- To reinforce that feelings are temporary, if time permits, check in again after lunch, recess, or the end of the day.
- Select a weekly or monthly Song of the Day to represent this part of your learning. An upbeat option is Bari Koral’s “It Takes a Little Kindness.”
- Book: ABCs of Kindness by Samantha Berger
Teach children responsibility!
Teach children that they are responsible for their bodies, actions, choices, words, their learning, and for their learning environment--which includes others. And yes, teach them what “responsible” means, too! That is a lot to oversee for little ones. Mindfulness and simple yoga practices can help set the tone for calmness and can be used--even if briefly-- multiple times throughout the busy day.
- Song & Video: Bari Koral’s “Peace, Love & Kindness” (aka “Peace Song”) has just the right tempo and repetition to help children regroup
- Video training (free): Make Every Pose Count: Teaching with Yoga by Bari Koral.
- Song & Video: “Responsibility” by Ron Johnson
- Song & Video: “Let’s Be Responsible” by Hey! Frankie Doodle
- Song: Stop-Think-Choose by Steve Couch
The sooner children learn the vocabulary of character and the actions of a socially-emotionally stable self, the better prepared they are to face challenges, work through difficulties, celebrate successes, and become well-rounded, respectful citizens of school, home, the community and beyond. While ample research has shown that children who learn character traits and develop usable social-emotional skills have better success in relationships both at school and outside of school, the evidence will really be in your classroom of self-confident, engaged learners!
Gulbrandson, Kim. Committee for Children. Character Education and SEL: What You Should Know.
Olson, Christopher. Education to the Core. SEL or CE?.
Rayner, Lindsay. (2020). What Is Character Education?
Couch, Steve. Stop-Think-Choose (Character)
Couch, Steve. School Superhero (Anti-bullying)
Grammar, Red. Bebop Your Best: Songs to Build Character By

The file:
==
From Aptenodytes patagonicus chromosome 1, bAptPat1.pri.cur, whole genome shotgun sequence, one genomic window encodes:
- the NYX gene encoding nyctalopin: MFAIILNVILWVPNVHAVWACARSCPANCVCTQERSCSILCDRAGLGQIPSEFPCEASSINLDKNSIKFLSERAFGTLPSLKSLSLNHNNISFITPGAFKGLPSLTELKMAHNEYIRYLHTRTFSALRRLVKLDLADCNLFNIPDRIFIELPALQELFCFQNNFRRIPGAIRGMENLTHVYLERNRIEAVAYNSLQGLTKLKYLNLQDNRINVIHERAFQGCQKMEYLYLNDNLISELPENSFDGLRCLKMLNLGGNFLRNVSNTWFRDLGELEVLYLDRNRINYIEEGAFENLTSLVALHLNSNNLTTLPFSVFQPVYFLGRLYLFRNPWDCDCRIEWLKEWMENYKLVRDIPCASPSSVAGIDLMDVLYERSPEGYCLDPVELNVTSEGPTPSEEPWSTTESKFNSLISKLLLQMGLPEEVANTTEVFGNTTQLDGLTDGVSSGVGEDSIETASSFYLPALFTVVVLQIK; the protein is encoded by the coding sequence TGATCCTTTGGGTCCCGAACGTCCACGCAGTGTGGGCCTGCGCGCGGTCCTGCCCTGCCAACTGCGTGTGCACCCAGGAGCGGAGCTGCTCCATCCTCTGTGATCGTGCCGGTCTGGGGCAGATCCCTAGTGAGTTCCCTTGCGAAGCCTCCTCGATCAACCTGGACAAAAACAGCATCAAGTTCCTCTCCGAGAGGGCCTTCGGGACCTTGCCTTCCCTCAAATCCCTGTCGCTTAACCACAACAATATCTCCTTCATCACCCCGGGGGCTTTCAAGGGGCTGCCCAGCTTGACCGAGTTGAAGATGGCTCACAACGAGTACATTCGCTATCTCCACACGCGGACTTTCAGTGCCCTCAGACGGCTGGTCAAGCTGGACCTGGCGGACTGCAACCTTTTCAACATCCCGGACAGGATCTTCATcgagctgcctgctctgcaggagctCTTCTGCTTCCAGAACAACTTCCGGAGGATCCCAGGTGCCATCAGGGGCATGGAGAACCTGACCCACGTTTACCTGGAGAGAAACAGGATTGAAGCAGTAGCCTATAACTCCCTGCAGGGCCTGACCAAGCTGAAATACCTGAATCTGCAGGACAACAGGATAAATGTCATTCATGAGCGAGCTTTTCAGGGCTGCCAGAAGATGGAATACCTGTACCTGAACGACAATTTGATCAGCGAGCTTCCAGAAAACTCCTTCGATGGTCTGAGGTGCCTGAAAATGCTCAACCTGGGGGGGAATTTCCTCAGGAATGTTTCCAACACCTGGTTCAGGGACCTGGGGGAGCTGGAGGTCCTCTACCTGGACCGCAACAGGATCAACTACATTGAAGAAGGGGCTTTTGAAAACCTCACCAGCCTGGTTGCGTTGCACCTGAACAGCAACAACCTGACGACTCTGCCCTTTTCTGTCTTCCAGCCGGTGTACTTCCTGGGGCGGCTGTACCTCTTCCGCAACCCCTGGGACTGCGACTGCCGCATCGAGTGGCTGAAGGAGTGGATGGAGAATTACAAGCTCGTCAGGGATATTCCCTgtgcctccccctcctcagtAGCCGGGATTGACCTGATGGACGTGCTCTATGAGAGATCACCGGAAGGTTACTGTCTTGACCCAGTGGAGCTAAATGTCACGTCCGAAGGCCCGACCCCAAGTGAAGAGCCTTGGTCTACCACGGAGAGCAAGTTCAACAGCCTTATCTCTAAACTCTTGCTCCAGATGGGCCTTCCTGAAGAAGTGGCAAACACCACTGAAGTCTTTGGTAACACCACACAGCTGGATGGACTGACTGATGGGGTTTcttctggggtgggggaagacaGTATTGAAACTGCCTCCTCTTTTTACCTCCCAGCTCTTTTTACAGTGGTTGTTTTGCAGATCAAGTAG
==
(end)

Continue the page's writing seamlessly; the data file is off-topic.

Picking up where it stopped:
HeidiSongs. Music for Classroom Management. “No Interrupting.”
Koral, Bari. It Takes a Little Kindness. “Peace Song.”
Koral, Bari. Yoga & Mindfulness Starter Pack.
Narwhals and Waterfalls. Look for their latest album “Full Circle SEL.”
Bits of Positivity. Free Songs and Rhymes for Character Education. (a huge collection of videos on various character traits and themes)
Schuler, Ann. Songs in the Key of Character
Talking with Trees. Character Education Songs (videos by subject)
Books & Other
Growing Book by Book. Lists and lists of great books related to any topic including SEL.
Narwhals & Waterfalls. Blog. Lots of ideas for implementing SEL.
Olivieri, Pam. Rockin’ Resources: Books to Teach Character Traits. Also see link in post for additional themed books.
Overcoming Obstacles, K-2 curriculum. Free lesson plans for CE/SEL.
Lisa Heintz, M.Ed., is an educator with over 25 years of experience supporting learners from toddlers to adults, and owner of Little Songbird: Songs for Learning, a site that provides quality children’s music and book recommendations for PreK-grade 3 educators. She stays “green and growing” by volunteering in community and school projects that focus on Diversity, Equity and Inclusion, as well as with the Children’s Music Network. She is fascinated by birds of all sorts, loves cats, and is the proud mom of a son who is a shining example of what intentional teaching and parenting can do for children with disabilities. Connect with Lisa at Lisa@LittleSongbird.com.